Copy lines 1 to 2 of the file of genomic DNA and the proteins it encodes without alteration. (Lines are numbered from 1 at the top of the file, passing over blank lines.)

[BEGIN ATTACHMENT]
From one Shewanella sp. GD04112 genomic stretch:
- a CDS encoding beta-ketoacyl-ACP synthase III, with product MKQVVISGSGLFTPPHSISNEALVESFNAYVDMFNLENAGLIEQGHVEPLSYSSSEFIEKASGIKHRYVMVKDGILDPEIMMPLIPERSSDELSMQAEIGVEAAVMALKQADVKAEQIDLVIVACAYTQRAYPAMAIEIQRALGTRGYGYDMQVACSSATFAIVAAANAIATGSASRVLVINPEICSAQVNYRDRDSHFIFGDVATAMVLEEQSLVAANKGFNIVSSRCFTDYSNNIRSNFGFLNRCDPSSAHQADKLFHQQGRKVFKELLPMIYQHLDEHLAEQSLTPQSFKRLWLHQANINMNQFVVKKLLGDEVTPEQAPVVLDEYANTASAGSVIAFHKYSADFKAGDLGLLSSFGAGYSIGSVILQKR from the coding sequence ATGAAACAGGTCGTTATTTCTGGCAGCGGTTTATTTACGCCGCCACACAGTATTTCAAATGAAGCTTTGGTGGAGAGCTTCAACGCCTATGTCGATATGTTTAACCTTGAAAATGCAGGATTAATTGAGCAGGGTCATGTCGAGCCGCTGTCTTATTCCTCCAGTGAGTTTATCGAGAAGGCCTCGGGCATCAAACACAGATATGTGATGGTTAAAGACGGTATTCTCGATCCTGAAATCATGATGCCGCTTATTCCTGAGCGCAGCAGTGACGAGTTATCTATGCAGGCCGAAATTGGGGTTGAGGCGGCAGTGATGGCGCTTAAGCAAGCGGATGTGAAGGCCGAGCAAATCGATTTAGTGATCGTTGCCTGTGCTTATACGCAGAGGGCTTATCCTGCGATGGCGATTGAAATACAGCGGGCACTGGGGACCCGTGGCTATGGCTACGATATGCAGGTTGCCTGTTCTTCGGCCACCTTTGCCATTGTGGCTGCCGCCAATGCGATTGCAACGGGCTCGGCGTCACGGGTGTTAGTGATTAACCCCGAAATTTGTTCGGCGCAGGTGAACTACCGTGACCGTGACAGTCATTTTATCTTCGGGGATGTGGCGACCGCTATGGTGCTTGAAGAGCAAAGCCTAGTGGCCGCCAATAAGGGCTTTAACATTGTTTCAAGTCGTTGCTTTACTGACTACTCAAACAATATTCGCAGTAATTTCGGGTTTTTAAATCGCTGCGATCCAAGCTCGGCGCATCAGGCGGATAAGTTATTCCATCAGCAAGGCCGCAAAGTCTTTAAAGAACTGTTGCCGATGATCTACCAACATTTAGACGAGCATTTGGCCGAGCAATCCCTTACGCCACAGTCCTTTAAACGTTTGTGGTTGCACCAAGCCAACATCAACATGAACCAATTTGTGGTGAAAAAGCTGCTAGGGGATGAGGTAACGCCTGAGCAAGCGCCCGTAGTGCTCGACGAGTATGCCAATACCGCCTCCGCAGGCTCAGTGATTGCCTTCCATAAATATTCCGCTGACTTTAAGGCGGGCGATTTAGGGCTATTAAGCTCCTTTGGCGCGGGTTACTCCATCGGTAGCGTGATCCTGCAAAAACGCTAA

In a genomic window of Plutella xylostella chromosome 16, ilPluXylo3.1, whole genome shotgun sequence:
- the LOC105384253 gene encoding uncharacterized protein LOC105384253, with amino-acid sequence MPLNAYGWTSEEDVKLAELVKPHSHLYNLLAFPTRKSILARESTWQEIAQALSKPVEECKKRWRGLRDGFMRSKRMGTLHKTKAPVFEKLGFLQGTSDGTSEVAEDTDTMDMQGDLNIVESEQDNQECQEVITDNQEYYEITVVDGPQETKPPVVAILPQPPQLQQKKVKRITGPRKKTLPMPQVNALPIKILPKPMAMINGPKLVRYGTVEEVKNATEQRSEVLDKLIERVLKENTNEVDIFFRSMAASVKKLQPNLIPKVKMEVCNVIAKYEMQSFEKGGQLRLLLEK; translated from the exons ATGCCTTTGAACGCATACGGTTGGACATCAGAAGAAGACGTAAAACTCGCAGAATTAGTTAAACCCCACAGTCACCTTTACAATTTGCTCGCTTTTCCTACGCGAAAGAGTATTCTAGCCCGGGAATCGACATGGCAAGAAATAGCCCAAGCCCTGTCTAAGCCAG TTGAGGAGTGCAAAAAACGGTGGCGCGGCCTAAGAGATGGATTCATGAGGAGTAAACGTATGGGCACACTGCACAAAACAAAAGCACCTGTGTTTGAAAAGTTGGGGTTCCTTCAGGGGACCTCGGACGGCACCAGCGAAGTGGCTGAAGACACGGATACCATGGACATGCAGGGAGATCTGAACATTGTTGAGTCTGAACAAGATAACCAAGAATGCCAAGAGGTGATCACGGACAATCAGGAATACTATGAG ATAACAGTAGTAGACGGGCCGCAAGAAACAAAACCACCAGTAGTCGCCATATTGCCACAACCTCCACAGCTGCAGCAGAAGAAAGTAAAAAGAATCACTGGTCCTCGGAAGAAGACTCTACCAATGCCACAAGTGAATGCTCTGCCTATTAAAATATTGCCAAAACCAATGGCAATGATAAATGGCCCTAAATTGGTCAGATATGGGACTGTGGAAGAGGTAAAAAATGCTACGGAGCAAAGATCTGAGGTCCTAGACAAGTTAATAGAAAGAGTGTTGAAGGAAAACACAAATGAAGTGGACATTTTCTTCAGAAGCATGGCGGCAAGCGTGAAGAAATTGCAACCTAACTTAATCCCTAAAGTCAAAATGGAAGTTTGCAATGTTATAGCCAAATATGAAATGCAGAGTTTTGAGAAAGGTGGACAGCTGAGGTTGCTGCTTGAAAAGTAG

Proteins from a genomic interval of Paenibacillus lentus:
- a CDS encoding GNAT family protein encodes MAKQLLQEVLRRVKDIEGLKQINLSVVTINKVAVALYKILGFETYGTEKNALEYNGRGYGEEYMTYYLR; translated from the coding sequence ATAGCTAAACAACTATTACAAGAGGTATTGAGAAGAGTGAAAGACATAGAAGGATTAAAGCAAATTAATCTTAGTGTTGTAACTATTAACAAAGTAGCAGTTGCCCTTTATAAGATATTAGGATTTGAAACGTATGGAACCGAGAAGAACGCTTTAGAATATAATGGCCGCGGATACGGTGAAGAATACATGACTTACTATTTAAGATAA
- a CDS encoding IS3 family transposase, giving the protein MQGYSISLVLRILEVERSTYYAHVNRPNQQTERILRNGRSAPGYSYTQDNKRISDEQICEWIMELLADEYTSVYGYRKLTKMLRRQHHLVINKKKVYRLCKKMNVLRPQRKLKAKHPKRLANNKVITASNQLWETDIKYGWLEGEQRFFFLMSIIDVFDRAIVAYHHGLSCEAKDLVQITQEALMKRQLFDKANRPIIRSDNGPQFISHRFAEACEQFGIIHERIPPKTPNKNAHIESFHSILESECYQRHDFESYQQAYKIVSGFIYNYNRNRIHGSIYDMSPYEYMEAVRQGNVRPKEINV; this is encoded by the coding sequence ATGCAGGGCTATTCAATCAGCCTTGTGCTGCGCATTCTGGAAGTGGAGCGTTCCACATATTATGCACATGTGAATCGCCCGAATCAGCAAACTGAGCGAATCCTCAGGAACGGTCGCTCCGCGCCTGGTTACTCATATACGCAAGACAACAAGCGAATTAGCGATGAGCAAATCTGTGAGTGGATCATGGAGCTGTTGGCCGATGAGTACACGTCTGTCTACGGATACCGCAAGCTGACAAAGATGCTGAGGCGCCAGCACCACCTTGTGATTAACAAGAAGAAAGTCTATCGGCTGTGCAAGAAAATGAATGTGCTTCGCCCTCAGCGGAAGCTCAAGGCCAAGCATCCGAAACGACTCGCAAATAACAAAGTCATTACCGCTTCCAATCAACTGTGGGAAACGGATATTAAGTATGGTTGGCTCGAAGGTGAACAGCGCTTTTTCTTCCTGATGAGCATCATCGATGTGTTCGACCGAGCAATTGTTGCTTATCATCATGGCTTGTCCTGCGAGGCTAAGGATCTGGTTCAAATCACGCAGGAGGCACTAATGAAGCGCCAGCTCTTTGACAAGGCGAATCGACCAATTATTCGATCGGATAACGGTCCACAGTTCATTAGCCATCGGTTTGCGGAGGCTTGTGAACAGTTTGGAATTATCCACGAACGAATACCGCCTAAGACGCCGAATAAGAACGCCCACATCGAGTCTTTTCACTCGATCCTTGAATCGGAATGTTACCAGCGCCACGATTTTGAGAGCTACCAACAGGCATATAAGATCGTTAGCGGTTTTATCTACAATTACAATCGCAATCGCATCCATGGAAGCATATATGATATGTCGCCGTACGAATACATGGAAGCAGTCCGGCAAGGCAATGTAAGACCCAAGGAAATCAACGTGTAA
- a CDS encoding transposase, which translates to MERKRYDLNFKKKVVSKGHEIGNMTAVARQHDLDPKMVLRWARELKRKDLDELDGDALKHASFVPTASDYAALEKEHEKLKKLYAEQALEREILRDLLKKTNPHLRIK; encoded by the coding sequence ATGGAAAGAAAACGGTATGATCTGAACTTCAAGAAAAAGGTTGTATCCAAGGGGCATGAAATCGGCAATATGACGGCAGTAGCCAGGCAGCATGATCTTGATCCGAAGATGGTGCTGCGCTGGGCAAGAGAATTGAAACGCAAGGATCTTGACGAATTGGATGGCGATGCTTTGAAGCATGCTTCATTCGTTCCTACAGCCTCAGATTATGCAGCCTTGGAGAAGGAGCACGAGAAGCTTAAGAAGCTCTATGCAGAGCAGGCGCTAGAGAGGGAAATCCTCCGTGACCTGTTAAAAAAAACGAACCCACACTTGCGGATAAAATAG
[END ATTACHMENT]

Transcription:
From one Shewanella sp. GD04112 genomic stretch:
- a CDS encoding beta-ketoacyl-ACP synthase III, with product MKQVVISGSGLFTPPHSISNEALVESFNAYVDMFNLENAGLIEQGHVEPLSYSSSEFIEKASGIKHRYVMVKDGILDPEIMMPLIPERSSDELSMQAEIGVEAAVMALKQADVKAEQIDLVIVACAYTQRAYPAMAIEIQRALGTRGYGYDMQVACSSATFAIVAAANAIATGSASRVLVINPEICSAQVNYRDRDSHFIFGDVATAMVLEEQSLVAANKGFNIVSSRCFTDYSNNIRSNFGFLNRCDPSSAHQADKLFHQQGRKVFKELLPMIYQHLDEHLAEQSLTPQSFKRLWLHQANINMNQFVVKKLLGDEVTPEQAPVVLDEYANTASAGSVIAFHKYSADFKAGDLGLLSSFGAGYSIGSVILQKR from the coding sequence ATGAAACAGGTCGTTATTTCTGGCAGCGGTTTATTTACGCCGCCACACAGTATTTCAAATGAAGCTTTGGTGGAGAGCTTCAACGCCTATGTCGATATGTTTAACCTTGAAAATGCAGGATTAATTGAGCAGGGTCATGTCGAGCCGCTGTCTTATTCCTCCAGTGAGTTTATCGAGAAGGCCTCGGGCATCAAACACAGATATGTGATGGTTAAAGACGGTATTCTCGATCCTGAAATCATGATGCCGCTTATTCCTGAGCGCAGCAGTGACGAGTTATCTATGCAGGCCGAAATTGGGGTTGAGGCGGCAGTGATGGCGCTTAAGCAAGCGGATGTGAAGGCCGAGCAAATCGATTTAGTGATCGTTGCCTGTGCTTATACGCAGAGGGCTTATCCTGCGATGGCGATTGAAATACAGCGGGCACTGGGGACCCGTGGCTATGGCTACGATATGCAGGTTGCCTGTTCTTCGGCCACCTTTGCCATTGTGGCTGCCGCCAATGCGATTGCAACGGGCTCGGCGTCACGGGTGTTAGTGATTAACCCCGAAATTTGTTCGGCGCAGGTGAACTACCGTGACCGTGACAGTCATTTTATCTTCGGGGATGTGGCGACCGCTATGGTGCTTGAAGAGCAAAGCCTAGTGGCCGCCAATAAGGGCTTTAACATTGTTTCAAGTCGTTGCTTTACTGACTACTCAAACAATATTCGCAGTAATTTCGGGTTTTTAAATCGCTGCGATCCAAGCTCGGCGCATCAGGCGGATAAGTTATTCCATCAGCAAGGCCGCAAAGTCTTTAAAGAACTGTTGCCGATGATCTACCAACATTTAGACGAGCATTTGGCCGAGCAATCCCTTACGCCACAGTCCTTTAAACGTTTGTGGTTGCACCAAGCCAACATCAACATGAACCAATTTGTGGTGAAAAAGCTGCTAGGGGATGAGGTAACGCCTGAGCAAGCGCCCGTAGTGCTCGACGAGTATGCCAATACCGCCTCCGCAGGCTCAGTGATTGCCTTCCATAAATATTCCGCTGACTTTAAGGCGGGCGATTTAGGGCTATTAAGCTCCTTTGGCGCGGGTTACTCCATCGGTAGCGTGATCCTGCAAAAACGCTAA